A Review of Amy Hollingsworth's The Simple Faith of Mr. Rodgers

Fred Rodgers.jpg

I'll be honest.  I was a little nervous to read this book.  Nervous?  You're thinking, "Kirt, how can you be nervous about anything having to do with perhaps the most harmless human being in recent human history!?  That's like being terrified of Gandhi!"  Well let me explain.  As most of you who have been following this website know, I'm in a season of 'deconstructing' my religious heritage.  So this book is the first I've read that is expressly focused on spirituality since I made my decision to leave evangelicalism nine months ago.  When you are going through a season like I am, you are wrestling with a lot of fears, chief among them being the fear that somehow you will be talked back into your prison cell.  Sometimes, the overwhelming loss of community and certainty can become the proverbial siren call, and the instrument that is played is the old, familiar language that is used to define, and therefore control, as all religion's do.  However, the book was a gift from a wonderful friend who understands the road I am walking.  And so, in an act of faith perhaps, I picked it up and finally took in the reflections of the author, Amy Hollingsworth, as she recalled her profoundly personal and touching relationship with the iconic shepherd and friend of children, Fred Rodgers.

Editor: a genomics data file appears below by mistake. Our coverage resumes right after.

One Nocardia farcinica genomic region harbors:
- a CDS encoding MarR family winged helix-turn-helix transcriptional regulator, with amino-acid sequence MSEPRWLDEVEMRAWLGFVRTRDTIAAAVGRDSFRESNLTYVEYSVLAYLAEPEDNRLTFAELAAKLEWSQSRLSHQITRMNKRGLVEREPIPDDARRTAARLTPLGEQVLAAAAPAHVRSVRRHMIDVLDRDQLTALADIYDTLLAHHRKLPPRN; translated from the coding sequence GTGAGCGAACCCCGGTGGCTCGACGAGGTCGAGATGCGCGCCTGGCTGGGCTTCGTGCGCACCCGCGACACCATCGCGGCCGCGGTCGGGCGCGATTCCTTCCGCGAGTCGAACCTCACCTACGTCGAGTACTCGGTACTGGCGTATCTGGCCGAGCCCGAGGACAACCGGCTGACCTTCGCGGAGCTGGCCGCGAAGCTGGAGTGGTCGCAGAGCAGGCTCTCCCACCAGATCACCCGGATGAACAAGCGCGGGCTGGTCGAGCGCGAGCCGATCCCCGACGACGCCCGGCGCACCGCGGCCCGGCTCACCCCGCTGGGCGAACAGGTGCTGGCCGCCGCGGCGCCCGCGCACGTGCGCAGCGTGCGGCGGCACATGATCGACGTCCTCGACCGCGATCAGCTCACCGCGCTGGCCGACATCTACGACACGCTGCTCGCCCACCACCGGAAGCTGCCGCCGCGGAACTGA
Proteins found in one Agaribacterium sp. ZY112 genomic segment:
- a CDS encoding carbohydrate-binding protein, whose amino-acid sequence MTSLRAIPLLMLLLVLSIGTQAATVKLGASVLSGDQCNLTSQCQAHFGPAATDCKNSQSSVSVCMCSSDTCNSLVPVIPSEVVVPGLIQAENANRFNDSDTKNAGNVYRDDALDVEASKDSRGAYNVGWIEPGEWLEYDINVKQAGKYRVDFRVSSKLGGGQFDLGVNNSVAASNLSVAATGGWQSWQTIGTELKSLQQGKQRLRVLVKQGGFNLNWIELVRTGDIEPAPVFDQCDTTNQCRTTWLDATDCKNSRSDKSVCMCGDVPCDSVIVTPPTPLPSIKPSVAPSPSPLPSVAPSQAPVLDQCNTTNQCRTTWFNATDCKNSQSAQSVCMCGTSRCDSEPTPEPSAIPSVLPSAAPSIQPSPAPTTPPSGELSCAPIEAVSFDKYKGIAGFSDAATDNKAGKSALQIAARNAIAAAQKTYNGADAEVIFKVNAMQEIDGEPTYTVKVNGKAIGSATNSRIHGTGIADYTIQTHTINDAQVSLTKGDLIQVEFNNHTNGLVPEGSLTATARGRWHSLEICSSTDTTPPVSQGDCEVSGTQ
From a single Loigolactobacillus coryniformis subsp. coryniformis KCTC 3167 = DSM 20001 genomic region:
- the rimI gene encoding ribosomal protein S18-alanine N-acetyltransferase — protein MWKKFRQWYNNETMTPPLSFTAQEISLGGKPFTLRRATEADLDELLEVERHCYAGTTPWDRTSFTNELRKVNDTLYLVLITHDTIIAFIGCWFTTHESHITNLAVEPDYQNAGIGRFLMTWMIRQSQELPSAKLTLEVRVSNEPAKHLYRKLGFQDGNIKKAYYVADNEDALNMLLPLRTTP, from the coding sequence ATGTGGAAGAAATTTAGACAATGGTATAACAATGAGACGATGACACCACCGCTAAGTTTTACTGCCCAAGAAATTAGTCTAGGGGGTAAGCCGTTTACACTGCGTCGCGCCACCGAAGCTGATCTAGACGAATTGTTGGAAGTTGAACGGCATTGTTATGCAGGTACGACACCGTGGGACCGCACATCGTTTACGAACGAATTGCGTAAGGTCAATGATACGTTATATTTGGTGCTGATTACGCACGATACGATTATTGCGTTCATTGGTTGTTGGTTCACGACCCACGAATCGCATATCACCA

Surprise, surprise...

I was pleasantly surprised to find that instead of the author pigeon-holing me into the usual square hole of dogma, the book was actually a very fresh take on the age-old discussion of spiritual disciplines, yet without the overly simplistic moralism that many quietly assume when it comes to conversing on the often called 'holy habits'.  As far as the specific disciplines, what is identified and elaborated on in The Simple Faith is nothing new: prayer, silence, service, and forgiveness are familiar members of the roster.  But one chapter and its highlighted theme stood out to me.  It was called, 'The Best Gift: Your Honest Self'.  When you think of it, Mr. Rodger's Neighborhood was seriously out of date.  Many at the time used that as comedic fodder.  And yet, as Mrs. Hollingsworth points out, "Fred stood fast."  She goes on to observe that, "He wasn't tempted to change the pace of his program when MTV ushered in a generation of attention-deficit viewers" and that "the set was perpetually shrouded in seventies decor, long after puke green went out of vogue" (54).   Beyond physical appearance, the very qualities and characters of the show were a relentlessly faithful depiction of himself.  As such, Mr. Rodgers was far less entertainment and far more an imaginative but very real conversation.  This kind of authenticity and vulnerability was so often lacking in my previous life in conservative Christianity.

My Dog-Eared Review...

In the end, I'm glad I overcame my fears and took the time to read this book.  It was a timely read that helped show me that I can engage with familiar language while still growing past the rigid religiosity of my past towards a more loving and accepting expression of faith.  I think I'll take off my sweater and stay here for awhile.   I give The Simple Faith of Mr. Rodgers two dog-ears.

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